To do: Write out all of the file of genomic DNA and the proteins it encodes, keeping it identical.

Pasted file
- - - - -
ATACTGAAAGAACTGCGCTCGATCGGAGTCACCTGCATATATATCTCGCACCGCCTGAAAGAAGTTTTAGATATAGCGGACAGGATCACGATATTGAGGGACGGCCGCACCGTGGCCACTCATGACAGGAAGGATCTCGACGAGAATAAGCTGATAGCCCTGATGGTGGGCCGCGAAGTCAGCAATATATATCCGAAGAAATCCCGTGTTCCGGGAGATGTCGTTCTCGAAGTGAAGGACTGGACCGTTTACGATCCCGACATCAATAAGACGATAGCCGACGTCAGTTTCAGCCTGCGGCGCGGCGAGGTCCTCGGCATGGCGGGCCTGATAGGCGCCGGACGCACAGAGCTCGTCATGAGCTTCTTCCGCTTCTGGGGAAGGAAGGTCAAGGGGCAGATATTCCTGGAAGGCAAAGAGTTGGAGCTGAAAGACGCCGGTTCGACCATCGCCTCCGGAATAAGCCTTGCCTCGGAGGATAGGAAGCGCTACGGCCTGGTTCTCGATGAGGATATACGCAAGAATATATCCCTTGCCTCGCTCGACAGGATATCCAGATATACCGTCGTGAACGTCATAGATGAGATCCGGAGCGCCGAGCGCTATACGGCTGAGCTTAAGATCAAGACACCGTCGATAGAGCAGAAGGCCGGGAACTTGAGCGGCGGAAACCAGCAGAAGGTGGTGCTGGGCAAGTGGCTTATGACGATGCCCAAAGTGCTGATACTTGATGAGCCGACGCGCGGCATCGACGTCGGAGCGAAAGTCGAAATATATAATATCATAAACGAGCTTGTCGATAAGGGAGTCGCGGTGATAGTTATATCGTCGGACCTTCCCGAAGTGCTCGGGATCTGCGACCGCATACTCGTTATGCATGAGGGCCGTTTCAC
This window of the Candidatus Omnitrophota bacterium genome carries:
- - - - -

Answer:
ATACTGAAAGAACTGCGCTCGATCGGAGTCACCTGCATATATATCTCGCACCGCCTGAAAGAAGTTTTAGATATAGCGGACAGGATCACGATATTGAGGGACGGCCGCACCGTGGCCACTCATGACAGGAAGGATCTCGACGAGAATAAGCTGATAGCCCTGATGGTGGGCCGCGAAGTCAGCAATATATATCCGAAGAAATCCCGTGTTCCGGGAGATGTCGTTCTCGAAGTGAAGGACTGGACCGTTTACGATCCCGACATCAATAAGACGATAGCCGACGTCAGTTTCAGCCTGCGGCGCGGCGAGGTCCTCGGCATGGCGGGCCTGATAGGCGCCGGACGCACAGAGCTCGTCATGAGCTTCTTCCGCTTCTGGGGAAGGAAGGTCAAGGGGCAGATATTCCTGGAAGGCAAAGAGTTGGAGCTGAAAGACGCCGGTTCGACCATCGCCTCCGGAATAAGCCTTGCCTCGGAGGATAGGAAGCGCTACGGCCTGGTTCTCGATGAGGATATACGCAAGAATATATCCCTTGCCTCGCTCGACAGGATATCCAGATATACCGTCGTGAACGTCATAGATGAGATCCGGAGCGCCGAGCGCTATACGGCTGAGCTTAAGATCAAGACACCGTCGATAGAGCAGAAGGCCGGGAACTTGAGCGGCGGAAACCAGCAGAAGGTGGTGCTGGGCAAGTGGCTTATGACGATGCCCAAAGTGCTGATACTTGATGAGCCGACGCGCGGCATCGACGTCGGAGCGAAAGTCGAAATATATAATATCATAAACGAGCTTGTCGATAAGGGAGTCGCGGTGATAGTTATATCGTCGGACCTTCCCGAAGTGCTCGGGATCTGCGACCGCATACTCGTTATGCATGAGGGCCGTTTCAC
This window of the Candidatus Omnitrophota bacterium genome carries: